As the end of the cigarette started smouldering, I held the stick just like how Grandpa normally would, with the tips of his thumb and the “rude” finger, and sucked on it. The taste in my mouth was nothing like the smell I was used to. It made me cough and retch.

“Ah boy, why are you coughing again ah? I told you not to drink cold drinks, right?” said Grandma as she walked into the room

Yao mou kao chor ah?!” she shrieked.

I didn’t know if she was mad at me for messing up her bed or being topless (it was a really hot day). But I had never seen her so mad before.

She snatched the cigarette from me, left the room and returned within just a few seconds, with a cane in hand. That was the day I found out that smoking came with painful consequences.

But despite the searing sensation on my arms and legs, I lived. Just like all my favourite cartoon characters, I survived. Just like them, I had bruises to show for my exploits. I was still alive.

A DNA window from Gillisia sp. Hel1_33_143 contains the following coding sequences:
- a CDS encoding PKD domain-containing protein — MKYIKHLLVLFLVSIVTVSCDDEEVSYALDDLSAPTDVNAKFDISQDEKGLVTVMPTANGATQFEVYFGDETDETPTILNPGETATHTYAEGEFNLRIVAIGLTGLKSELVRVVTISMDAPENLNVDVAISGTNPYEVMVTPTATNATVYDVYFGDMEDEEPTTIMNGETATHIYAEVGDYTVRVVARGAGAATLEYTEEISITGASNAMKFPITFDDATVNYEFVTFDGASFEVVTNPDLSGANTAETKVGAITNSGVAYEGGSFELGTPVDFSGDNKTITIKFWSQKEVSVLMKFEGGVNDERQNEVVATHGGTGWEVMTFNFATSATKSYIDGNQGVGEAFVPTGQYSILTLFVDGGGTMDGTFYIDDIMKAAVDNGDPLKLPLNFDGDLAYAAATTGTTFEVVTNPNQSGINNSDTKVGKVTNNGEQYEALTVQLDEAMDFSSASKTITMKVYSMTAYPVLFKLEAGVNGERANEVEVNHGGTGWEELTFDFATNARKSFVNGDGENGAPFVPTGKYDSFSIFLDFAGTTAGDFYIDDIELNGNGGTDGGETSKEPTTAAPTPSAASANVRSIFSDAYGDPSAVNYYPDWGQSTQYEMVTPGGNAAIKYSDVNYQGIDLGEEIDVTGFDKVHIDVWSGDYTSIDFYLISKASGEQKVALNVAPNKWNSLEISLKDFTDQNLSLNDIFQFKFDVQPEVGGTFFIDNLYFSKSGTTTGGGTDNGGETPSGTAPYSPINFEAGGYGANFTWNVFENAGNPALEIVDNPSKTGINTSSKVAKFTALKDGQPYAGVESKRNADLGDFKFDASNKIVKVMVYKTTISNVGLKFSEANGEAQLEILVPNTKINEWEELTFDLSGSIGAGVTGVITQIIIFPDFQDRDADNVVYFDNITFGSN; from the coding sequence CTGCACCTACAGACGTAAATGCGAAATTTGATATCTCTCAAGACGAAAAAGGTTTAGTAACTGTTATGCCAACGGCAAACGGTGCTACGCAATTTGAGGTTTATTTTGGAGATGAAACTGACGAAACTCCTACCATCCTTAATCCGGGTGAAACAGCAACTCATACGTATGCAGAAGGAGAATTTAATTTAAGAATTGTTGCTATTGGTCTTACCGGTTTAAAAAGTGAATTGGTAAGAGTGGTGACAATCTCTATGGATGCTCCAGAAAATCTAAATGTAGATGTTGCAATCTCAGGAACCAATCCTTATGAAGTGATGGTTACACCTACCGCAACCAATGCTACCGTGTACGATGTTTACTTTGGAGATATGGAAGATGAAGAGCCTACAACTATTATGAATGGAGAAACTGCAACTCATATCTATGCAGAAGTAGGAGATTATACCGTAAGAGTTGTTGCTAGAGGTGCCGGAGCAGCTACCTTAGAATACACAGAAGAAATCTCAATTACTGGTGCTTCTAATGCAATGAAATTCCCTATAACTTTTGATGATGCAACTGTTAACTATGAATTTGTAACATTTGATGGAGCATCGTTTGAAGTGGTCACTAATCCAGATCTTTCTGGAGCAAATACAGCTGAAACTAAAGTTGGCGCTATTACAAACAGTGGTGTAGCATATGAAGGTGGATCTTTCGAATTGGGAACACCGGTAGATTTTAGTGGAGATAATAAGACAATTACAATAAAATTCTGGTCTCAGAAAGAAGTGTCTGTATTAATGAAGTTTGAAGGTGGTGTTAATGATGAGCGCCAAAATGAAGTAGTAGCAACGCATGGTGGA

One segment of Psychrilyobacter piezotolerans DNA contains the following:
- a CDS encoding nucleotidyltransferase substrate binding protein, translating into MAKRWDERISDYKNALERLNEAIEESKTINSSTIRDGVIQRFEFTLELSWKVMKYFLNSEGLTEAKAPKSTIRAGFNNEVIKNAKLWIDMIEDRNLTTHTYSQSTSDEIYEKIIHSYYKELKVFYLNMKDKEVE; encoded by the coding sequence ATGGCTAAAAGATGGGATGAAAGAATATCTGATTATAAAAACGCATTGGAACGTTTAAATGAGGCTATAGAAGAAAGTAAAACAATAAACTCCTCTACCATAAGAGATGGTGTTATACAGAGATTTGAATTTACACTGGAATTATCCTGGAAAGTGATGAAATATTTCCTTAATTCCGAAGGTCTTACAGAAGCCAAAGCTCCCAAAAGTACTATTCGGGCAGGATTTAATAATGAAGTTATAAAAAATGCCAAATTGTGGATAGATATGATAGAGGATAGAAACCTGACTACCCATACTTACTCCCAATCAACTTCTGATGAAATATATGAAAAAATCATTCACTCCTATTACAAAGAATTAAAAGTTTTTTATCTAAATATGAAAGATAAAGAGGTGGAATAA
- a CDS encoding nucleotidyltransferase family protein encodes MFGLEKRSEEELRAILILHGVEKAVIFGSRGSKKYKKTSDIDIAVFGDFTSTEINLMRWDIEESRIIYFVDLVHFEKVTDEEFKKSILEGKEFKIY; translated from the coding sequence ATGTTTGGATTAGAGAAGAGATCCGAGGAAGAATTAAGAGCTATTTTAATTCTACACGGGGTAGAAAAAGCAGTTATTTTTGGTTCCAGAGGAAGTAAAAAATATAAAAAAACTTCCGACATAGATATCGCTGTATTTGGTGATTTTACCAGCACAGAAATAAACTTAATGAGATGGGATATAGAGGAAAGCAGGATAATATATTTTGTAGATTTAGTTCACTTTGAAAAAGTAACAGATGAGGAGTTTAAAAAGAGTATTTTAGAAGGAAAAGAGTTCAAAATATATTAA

Grandpa was right. Smoking doesn’t kill.

But boy oh boy, I reckon Grandma could.

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Short Stories, Singapore, Writing

Mr. Samy the barber

 

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Between the ages of one and five, I spent the weekdays at my grandparents’ public housing flat in Eunos Crescent.

There was a barber shop across the road called Bugs Bunny that grandma and grandpa would take me to once every few weeks. The place just smelled like talcum powder. Lots and lots of powder. I thought that must be the reason why most of my friends hated having their hair cut.

I didn’t really fancy Bugs Bunny. In fact, I hated carrots. But I enjoyed my haircuts.

Because the barber named Mr. Samy would always put up a show.

Near the end of every haircut, he would dip a small but stout brush into a cup of water before dabbing my sideburns with it. The experience was always somewhat unnerving. The water was always slightly cold. It always made my hair stand. It always made me cringe.

I hated that feeling. But I always told myself to bear with it because the performance was up next.